Monday, 4th July 2005 by Alex Turnbull
This is the Moscow Kremlin, which is commonly referred to simply as The Kremlin (which in Russian means ‘citadel’). The complex is the seat of Russian power, as it serves as the official residence and principal workplace of the President of the Russian Federation (Wikipedia entry).
The irregular triangle of the Kremlin walls encloses an area of 275,000 square metres, and is home to some of Russia’s most popular tourist destinations, including Cathedral Square. The Cathedral of the Dormition is the oldest structure (1479), which was built to be the main church of Moscow and is where all the Tsars were crowned. In our thumbnail it is the building capped with five golden cupolas. (Wikipedia entry, and a good ground level shot.)
Just outside the Kremlin walls lies Red Square, which is around 695 meters long and 130 meters wide. In our thumbnail you can see the south side of the square and Lenin’s Mausoleum (Wikipedia entry), which is the final resting place of Vladimir Lenin, the first Premier of the Soviet Union, and the founder of the ideology of Leninism. Lenin’s embalmed body has been on public display there since he died in 1924. Though supposedly ‘rejuvenated’ annually, Lenin’s body looks so waxy that many people wonder if the body is still real. Some parts might be fake, or partially fake for the needs of presentability.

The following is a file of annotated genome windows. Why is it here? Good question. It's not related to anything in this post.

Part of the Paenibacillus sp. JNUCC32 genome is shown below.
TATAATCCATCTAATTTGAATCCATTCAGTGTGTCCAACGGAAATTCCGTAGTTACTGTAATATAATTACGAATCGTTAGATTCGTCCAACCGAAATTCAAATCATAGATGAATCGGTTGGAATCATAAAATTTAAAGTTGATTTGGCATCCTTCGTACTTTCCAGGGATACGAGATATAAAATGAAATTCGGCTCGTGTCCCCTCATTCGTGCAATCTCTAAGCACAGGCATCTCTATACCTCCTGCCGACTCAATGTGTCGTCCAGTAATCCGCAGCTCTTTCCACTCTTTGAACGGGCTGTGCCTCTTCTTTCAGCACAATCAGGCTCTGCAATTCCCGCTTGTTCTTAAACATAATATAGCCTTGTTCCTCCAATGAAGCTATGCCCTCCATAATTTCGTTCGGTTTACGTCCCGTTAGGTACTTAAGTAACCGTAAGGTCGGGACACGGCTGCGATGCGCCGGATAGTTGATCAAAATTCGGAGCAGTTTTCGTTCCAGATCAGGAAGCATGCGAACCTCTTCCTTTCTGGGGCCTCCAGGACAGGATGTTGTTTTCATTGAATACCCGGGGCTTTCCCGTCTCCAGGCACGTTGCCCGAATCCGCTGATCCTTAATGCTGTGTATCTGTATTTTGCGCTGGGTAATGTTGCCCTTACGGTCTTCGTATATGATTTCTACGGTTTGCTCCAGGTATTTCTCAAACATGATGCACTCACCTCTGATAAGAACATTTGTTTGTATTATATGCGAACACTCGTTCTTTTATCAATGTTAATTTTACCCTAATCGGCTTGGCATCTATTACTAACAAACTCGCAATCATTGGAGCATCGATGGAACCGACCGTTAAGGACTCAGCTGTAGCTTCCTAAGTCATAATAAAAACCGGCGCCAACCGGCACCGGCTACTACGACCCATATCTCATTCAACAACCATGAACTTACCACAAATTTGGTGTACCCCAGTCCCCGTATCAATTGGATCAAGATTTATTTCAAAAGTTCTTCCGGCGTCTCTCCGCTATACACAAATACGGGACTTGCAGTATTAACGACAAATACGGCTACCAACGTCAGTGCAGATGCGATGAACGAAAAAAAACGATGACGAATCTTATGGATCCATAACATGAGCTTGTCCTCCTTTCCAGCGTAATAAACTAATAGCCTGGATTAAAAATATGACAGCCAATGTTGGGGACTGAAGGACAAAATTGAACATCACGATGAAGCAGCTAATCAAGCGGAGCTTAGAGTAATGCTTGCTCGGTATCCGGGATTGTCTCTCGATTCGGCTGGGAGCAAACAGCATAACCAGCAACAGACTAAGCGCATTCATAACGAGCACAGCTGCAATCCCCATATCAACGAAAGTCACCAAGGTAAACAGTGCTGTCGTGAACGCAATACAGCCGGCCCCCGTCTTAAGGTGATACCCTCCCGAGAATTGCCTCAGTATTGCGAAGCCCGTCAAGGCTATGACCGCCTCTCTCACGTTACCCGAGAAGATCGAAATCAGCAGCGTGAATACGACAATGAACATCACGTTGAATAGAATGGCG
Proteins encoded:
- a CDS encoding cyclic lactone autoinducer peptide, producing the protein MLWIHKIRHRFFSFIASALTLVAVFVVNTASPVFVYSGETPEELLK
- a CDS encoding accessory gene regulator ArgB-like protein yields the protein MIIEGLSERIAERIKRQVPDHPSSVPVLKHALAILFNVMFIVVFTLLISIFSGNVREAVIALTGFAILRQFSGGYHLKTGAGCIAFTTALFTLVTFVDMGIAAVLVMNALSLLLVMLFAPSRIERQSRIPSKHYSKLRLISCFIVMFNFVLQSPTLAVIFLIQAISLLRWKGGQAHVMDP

Finally for this visit to Moscow, we can see Saint Basil’s Cathedral. It’s a shame that it’s so unimpressive from up here, especially given how stunning it is when seen from ground level (Wikipedia entry).
There’s far too many things here to point them all out, so for further information, check out this detailed map of the area
Thanks to Alekseev Vladimir, Alan, Todd Holden, Nels N Nelson, Nathan, Caius Toneriko, Patrick, Ben, Tom D, Vaclav Papousek, Adam, Julian, Terry Foster, Aaron, DJ Swammi, Stephen Train, Stephan Segraves, Max, Steve, Lee Bennett, Efreet, fedor, Patrick Kent, Hendrik Dacquin, Akos Vagi, seamus and Adam Parker.